Rethinking the shop

Quality and quantity should never be mutually exclusive in the maintenance shop. Just as fleet owners ignore either or both at great peril, they can't afford to emphasize one of these performance factors over the other. Above all, the shop must be viewed through the work it exists to perform. And this should be measured and improved upon by applying a range of management tactics and productivity tools

Quality and quantity should never be mutually exclusive in the maintenance shop. Just as fleet owners ignore either or both at great peril, they can't afford to emphasize one of these performance factors over the other.

Above all, the shop must be viewed through the work it exists to perform. And this should be measured and improved upon by applying a range of management tactics and productivity tools to advance the strategic goal of maintaining and repairing vehicles as quickly as possible (read “quantity”) and as efficiently and safely as possible (read “quality”).

All of this is woefully complicated by the challenge of improving upon what, despite the brick and mortar housing it, is really a moving target. The type and amount of work accomplished by any truck or trailer shop — the process to be improved upon, over and over — varies day by day and hour by hour, and by the individual workers handling it, not to mention such other variables as seasonal weather, vehicle mileage and trade cycles.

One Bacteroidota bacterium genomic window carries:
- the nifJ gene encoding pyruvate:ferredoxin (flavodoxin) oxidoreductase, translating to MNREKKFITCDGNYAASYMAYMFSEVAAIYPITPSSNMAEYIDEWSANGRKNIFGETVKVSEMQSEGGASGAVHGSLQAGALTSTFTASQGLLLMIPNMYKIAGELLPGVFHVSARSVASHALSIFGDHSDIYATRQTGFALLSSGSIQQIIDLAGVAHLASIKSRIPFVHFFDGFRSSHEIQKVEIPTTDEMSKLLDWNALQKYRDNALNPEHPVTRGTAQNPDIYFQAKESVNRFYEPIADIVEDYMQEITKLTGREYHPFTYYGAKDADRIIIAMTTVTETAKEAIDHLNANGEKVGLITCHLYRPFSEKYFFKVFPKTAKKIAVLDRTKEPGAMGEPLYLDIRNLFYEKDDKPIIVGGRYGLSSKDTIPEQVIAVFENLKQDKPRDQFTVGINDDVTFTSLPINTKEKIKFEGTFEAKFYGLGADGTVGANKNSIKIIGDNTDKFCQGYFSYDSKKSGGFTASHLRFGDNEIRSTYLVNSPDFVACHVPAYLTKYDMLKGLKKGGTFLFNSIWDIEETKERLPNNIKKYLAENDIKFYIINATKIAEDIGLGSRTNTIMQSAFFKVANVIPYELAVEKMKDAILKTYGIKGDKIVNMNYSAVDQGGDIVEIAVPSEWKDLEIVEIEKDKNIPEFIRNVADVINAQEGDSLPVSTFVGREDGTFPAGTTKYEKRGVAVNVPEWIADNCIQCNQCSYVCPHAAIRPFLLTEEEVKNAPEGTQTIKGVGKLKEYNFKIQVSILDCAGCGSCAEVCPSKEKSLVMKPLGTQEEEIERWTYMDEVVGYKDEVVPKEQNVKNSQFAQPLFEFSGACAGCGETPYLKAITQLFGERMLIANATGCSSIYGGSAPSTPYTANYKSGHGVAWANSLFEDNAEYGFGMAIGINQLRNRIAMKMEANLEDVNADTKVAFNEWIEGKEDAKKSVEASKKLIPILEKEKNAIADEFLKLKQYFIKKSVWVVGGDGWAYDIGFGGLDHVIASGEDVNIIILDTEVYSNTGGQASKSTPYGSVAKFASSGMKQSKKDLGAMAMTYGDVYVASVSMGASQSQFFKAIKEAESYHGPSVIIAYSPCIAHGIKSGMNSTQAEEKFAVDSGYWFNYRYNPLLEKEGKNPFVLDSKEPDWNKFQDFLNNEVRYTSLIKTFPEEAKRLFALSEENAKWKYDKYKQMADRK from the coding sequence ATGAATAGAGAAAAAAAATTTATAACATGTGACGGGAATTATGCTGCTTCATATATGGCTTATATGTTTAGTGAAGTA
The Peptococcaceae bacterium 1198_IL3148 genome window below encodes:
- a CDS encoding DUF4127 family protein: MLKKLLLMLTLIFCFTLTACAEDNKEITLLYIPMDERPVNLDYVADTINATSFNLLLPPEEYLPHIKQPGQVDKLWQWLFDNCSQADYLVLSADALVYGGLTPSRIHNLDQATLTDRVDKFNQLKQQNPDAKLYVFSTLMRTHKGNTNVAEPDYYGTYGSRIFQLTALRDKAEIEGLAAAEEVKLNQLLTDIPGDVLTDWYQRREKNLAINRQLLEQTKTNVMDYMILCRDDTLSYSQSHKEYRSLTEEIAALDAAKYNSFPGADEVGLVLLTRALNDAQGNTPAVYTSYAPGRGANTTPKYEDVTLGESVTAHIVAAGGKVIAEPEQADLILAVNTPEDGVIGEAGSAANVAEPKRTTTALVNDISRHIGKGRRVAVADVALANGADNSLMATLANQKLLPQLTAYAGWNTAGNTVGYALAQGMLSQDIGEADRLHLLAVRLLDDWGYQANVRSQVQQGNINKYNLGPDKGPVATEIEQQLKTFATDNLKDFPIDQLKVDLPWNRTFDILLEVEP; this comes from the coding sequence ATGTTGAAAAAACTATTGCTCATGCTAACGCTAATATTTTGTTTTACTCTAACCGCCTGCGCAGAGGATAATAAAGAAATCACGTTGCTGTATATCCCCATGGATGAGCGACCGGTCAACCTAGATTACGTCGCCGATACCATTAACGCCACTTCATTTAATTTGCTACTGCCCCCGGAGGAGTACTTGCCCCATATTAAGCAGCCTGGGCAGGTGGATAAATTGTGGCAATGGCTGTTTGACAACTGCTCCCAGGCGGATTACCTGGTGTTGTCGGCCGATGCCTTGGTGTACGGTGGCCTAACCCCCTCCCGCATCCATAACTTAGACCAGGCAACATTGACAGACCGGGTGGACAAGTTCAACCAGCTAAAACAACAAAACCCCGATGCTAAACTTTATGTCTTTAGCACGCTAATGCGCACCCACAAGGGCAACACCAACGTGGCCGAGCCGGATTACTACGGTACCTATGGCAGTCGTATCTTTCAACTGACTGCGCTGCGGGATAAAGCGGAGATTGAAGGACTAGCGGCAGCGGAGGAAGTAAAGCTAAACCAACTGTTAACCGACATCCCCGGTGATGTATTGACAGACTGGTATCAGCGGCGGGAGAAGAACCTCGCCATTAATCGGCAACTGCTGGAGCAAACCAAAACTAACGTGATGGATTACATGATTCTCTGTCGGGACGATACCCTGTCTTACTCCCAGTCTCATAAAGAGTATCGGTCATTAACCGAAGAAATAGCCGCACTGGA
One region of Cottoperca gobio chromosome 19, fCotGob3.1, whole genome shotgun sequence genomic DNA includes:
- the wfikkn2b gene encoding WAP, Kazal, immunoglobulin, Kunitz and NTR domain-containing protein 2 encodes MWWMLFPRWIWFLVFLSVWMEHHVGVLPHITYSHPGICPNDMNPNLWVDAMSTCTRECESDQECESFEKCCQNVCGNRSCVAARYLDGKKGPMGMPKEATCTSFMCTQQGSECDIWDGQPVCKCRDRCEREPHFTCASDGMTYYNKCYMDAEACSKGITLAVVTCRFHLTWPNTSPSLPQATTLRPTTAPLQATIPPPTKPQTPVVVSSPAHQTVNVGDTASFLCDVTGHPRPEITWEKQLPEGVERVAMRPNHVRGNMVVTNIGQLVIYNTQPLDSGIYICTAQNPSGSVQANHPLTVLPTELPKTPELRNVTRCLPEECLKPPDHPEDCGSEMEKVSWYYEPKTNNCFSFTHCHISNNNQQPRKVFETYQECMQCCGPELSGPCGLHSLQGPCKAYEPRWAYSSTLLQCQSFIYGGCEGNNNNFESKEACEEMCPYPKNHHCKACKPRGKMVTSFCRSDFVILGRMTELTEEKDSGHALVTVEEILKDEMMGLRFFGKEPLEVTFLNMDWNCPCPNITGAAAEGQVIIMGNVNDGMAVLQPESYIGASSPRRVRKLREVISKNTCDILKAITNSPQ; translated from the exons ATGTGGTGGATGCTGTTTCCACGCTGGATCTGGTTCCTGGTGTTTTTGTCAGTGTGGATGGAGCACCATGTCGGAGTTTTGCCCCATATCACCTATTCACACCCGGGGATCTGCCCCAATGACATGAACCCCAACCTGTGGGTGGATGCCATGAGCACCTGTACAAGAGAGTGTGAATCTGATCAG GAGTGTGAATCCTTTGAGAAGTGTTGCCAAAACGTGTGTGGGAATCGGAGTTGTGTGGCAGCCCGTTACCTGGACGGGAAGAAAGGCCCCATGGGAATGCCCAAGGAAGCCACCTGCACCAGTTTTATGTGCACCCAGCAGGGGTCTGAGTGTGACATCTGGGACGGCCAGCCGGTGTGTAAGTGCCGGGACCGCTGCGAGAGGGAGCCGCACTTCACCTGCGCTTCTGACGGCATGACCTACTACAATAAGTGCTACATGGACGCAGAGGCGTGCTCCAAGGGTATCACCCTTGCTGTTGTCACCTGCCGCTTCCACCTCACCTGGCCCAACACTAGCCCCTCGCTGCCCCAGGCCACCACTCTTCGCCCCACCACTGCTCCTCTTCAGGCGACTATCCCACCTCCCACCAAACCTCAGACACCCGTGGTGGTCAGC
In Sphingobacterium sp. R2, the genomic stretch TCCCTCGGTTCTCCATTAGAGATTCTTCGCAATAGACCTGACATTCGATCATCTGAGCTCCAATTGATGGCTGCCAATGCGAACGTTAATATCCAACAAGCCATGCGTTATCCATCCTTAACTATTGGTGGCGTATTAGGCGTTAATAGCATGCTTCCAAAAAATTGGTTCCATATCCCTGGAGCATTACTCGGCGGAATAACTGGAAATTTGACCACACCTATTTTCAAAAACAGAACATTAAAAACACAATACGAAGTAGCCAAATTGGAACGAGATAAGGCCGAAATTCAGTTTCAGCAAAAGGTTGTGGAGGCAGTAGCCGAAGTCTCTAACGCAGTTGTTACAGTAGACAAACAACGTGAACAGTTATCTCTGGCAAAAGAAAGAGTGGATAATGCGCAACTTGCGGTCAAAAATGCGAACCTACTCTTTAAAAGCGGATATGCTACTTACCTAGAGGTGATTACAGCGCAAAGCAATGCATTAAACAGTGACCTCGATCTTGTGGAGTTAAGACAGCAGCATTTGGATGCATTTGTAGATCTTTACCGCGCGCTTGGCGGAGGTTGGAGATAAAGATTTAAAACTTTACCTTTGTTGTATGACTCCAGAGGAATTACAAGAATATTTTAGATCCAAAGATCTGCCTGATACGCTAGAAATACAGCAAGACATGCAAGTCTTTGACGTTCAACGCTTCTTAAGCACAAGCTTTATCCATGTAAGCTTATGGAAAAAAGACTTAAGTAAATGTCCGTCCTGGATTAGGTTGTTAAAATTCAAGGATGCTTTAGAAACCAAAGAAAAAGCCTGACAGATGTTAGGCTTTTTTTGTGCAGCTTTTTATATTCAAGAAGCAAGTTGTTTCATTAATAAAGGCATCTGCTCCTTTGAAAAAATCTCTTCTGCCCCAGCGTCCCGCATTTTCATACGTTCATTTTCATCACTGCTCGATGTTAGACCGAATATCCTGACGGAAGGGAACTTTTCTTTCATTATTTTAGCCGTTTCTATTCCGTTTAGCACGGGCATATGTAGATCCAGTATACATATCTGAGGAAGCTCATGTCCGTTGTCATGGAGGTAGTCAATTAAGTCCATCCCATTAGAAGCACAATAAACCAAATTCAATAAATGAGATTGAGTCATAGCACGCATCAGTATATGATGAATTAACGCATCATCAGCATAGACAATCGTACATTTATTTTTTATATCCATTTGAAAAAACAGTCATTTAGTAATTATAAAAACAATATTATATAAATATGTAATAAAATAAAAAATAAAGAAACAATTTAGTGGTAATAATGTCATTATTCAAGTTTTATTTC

Shops are not assembly lines. They are workrooms in the truest sense of the word. The mechanics and technicians (which for simplicity's sake will be interchangeable job descriptions here) who toil within are apprentices, journeymen or masters of their craft — vehicle repair — and it is wise not to expect them to work, let alone be treated, as robots.

All that being said, how the maintenance-and-repair process is conducted in the average fleet shop often allows ample room for improvement. And to be sure, the same holds true for many vendor shops — fleets need to be as exacting of them as they are of their own facilities and employees.